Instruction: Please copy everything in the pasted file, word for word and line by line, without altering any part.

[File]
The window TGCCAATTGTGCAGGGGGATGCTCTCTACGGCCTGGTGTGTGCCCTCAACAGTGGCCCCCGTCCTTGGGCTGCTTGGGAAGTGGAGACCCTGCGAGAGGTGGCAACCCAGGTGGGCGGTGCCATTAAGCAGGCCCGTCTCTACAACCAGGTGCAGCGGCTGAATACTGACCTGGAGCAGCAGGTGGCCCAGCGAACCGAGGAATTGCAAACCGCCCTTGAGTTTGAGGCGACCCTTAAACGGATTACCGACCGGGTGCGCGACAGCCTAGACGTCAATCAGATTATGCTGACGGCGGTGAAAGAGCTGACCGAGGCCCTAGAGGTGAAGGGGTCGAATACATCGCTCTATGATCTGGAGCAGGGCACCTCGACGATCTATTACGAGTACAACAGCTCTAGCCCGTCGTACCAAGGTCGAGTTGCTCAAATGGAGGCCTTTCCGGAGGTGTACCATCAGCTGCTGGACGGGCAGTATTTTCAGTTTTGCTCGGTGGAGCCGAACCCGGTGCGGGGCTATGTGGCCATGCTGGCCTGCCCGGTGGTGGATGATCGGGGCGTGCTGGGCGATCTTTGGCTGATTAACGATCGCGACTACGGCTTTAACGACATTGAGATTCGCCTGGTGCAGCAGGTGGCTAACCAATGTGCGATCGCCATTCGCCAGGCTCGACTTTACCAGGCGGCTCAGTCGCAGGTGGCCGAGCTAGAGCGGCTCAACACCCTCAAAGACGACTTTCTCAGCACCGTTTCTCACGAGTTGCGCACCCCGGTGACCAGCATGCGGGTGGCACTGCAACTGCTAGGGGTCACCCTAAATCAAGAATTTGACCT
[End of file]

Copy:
The window TGCCAATTGTGCAGGGGGATGCTCTCTACGGCCTGGTGTGTGCCCTCAACAGTGGCCCCCGTCCTTGGGCTGCTTGGGAAGTGGAGACCCTGCGAGAGGTGGCAACCCAGGTGGGCGGTGCCATTAAGCAGGCCCGTCTCTACAACCAGGTGCAGCGGCTGAATACTGACCTGGAGCAGCAGGTGGCCCAGCGAACCGAGGAATTGCAAACCGCCCTTGAGTTTGAGGCGACCCTTAAACGGATTACCGACCGGGTGCGCGACAGCCTAGACGTCAATCAGATTATGCTGACGGCGGTGAAAGAGCTGACCGAGGCCCTAGAGGTGAAGGGGTCGAATACATCGCTCTATGATCTGGAGCAGGGCACCTCGACGATCTATTACGAGTACAACAGCTCTAGCCCGTCGTACCAAGGTCGAGTTGCTCAAATGGAGGCCTTTCCGGAGGTGTACCATCAGCTGCTGGACGGGCAGTATTTTCAGTTTTGCTCGGTGGAGCCGAACCCGGTGCGGGGCTATGTGGCCATGCTGGCCTGCCCGGTGGTGGATGATCGGGGCGTGCTGGGCGATCTTTGGCTGATTAACGATCGCGACTACGGCTTTAACGACATTGAGATTCGCCTGGTGCAGCAGGTGGCTAACCAATGTGCGATCGCCATTCGCCAGGCTCGACTTTACCAGGCGGCTCAGTCGCAGGTGGCCGAGCTAGAGCGGCTCAACACCCTCAAAGACGACTTTCTCAGCACCGTTTCTCACGAGTTGCGCACCCCGGTGACCAGCATGCGGGTGGCACTGCAACTGCTAGGGGTCACCCTAAATCAAGAATTTGACCT